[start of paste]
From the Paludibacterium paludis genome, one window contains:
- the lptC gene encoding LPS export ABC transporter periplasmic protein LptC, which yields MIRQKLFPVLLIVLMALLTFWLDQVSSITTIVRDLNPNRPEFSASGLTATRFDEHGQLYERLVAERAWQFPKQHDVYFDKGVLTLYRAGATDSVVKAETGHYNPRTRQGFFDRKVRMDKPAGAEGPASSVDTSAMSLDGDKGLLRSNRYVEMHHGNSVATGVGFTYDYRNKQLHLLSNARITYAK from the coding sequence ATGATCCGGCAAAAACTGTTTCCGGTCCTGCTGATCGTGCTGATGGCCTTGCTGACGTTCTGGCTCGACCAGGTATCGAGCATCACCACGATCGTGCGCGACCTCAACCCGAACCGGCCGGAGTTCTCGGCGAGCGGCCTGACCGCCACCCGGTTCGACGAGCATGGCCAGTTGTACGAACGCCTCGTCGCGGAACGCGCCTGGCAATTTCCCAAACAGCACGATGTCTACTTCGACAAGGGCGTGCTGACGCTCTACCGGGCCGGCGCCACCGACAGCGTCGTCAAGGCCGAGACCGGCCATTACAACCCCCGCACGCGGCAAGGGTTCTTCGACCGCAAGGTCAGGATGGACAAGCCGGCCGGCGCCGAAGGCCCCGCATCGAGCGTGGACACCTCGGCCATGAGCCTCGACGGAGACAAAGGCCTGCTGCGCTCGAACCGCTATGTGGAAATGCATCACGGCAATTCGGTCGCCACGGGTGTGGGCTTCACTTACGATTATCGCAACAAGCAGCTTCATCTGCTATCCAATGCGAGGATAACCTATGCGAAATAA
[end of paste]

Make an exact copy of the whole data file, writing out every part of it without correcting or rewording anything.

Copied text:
From the Paludibacterium paludis genome, one window contains:
- the lptC gene encoding LPS export ABC transporter periplasmic protein LptC, which yields MIRQKLFPVLLIVLMALLTFWLDQVSSITTIVRDLNPNRPEFSASGLTATRFDEHGQLYERLVAERAWQFPKQHDVYFDKGVLTLYRAGATDSVVKAETGHYNPRTRQGFFDRKVRMDKPAGAEGPASSVDTSAMSLDGDKGLLRSNRYVEMHHGNSVATGVGFTYDYRNKQLHLLSNARITYAK from the coding sequence ATGATCCGGCAAAAACTGTTTCCGGTCCTGCTGATCGTGCTGATGGCCTTGCTGACGTTCTGGCTCGACCAGGTATCGAGCATCACCACGATCGTGCGCGACCTCAACCCGAACCGGCCGGAGTTCTCGGCGAGCGGCCTGACCGCCACCCGGTTCGACGAGCATGGCCAGTTGTACGAACGCCTCGTCGCGGAACGCGCCTGGCAATTTCCCAAACAGCACGATGTCTACTTCGACAAGGGCGTGCTGACGCTCTACCGGGCCGGCGCCACCGACAGCGTCGTCAAGGCCGAGACCGGCCATTACAACCCCCGCACGCGGCAAGGGTTCTTCGACCGCAAGGTCAGGATGGACAAGCCGGCCGGCGCCGAAGGCCCCGCATCGAGCGTGGACACCTCGGCCATGAGCCTCGACGGAGACAAAGGCCTGCTGCGCTCGAACCGCTATGTGGAAATGCATCACGGCAATTCGGTCGCCACGGGTGTGGGCTTCACTTACGATTATCGCAACAAGCAGCTTCATCTGCTATCCAATGCGAGGATAACCTATGCGAAATAA